Spark plugs are a critical component of a combustion engine that will eventually wear out. While it is technically possible to remove wasted plugs using a standard deep well socket, there is a good possibility you may harm good ones. When working on a car, truck, motorcycle, or lawnmower, you can always use a spark plug socket.
Almost every spark plug is available in a size of HEX sizes. Hex refers to the socket or diameter in the middle of a spark plug used to spin, screw-down, or unscrew the spark plug.
In our guide, you can learn all you need to know about any spark plug size you encounter, from little engines to huge automobiles listed on our spark plug socket size chart, where you can see additional sizes in use.
By the conclusion, you’ll understand spark plug wrench sizes and be able to utilize our simple spark plug sizes chart to determine which size plug should be installed in which type of engine. (Read Is There A Difference Between Star And Torx)
What are the common spark plug socket sizes?
What’s the most common size of spark plug socket? You’ll discover there is no standard size spark plug socket size in your plug socket set. The most common sizes, 13/16′′ and 5/8′′ are sometimes confused with standard spark plug socket sizes.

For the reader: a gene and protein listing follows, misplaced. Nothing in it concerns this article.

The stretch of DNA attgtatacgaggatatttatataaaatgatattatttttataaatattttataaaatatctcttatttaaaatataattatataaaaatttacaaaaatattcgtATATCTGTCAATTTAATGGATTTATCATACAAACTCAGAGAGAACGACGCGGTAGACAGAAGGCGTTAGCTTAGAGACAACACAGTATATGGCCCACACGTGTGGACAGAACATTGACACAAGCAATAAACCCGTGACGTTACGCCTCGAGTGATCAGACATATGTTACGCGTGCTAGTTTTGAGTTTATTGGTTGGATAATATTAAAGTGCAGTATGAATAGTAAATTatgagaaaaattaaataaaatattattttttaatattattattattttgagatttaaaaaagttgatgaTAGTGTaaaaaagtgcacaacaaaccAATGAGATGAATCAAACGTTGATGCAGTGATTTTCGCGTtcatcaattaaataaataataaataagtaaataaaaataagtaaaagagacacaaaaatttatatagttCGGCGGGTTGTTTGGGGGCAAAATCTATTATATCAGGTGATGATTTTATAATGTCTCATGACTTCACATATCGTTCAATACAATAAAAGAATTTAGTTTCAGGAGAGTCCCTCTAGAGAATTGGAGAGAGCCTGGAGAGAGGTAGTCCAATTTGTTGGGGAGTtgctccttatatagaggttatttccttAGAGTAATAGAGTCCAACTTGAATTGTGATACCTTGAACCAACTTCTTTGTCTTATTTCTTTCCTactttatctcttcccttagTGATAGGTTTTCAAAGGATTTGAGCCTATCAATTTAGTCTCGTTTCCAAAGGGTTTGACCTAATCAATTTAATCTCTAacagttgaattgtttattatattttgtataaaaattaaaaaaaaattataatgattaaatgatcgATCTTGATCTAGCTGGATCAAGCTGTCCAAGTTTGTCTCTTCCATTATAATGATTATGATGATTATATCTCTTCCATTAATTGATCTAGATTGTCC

Although a 3/4” plug socket is common in lawnmowers, these sizes are mainly found in cars. As a result, common formats are available; however, they vary depending on the vehicle.
Finding the proper spark plug socket size is not difficult, but many individuals make a mistake. To find the size of the spark plug socket, follow the procedures below.
- To begin, check your manual to find the kind and model of the pre-gapped plug. This makes determining the socket size simple.
- Check the size of the socket on the spark plug itself. If you have access to it, you can measure the hex size with Vernier calipers.
Here you can find the concise spark plug socket size chart that shows most plug sizes in use and answers the vehicles on which they are used.
You will notice no direct spark plug socket sizes mm that relate to spark plug socket size metric. (Read Allen Key Sizes In mm)
You have both on a different vehicle; you will need to check which your vehicle has or have in your kit, so you won’t forget you have a socket or need to convert mm to metric.
|Spark Plug Size||Application|
|14mm||Newer European and Asian vehicles as well as some motorcycles|
|5/8"||Newer vehicles from GMC, Nissan, Chevy, Subaru. Small engines from Briggs & Stratton, Koehler etc.|
|11/16"||Older BMW vehicles|
|18mm||Most motorcycles, and some small engines|
|3/4"||Lawnmowers, small engines, and older GM vehicles|
|13/16"||Older large engine vehicles|
|7/8"||Aviation, tractors, and older vehicles|
It is worth noting here you should use a torque wrench with your spark plug when installing the spark plug. A torque wrench tool can stop you from over-tightening the plug and stripping the cylinder head thread.
A socket wrench of this type should fit various sockets, or there will be an adapter so the tool can fit assorted sizes. (Find the Best Complete Socket Set)
What are the 3 spark plug socket sizes?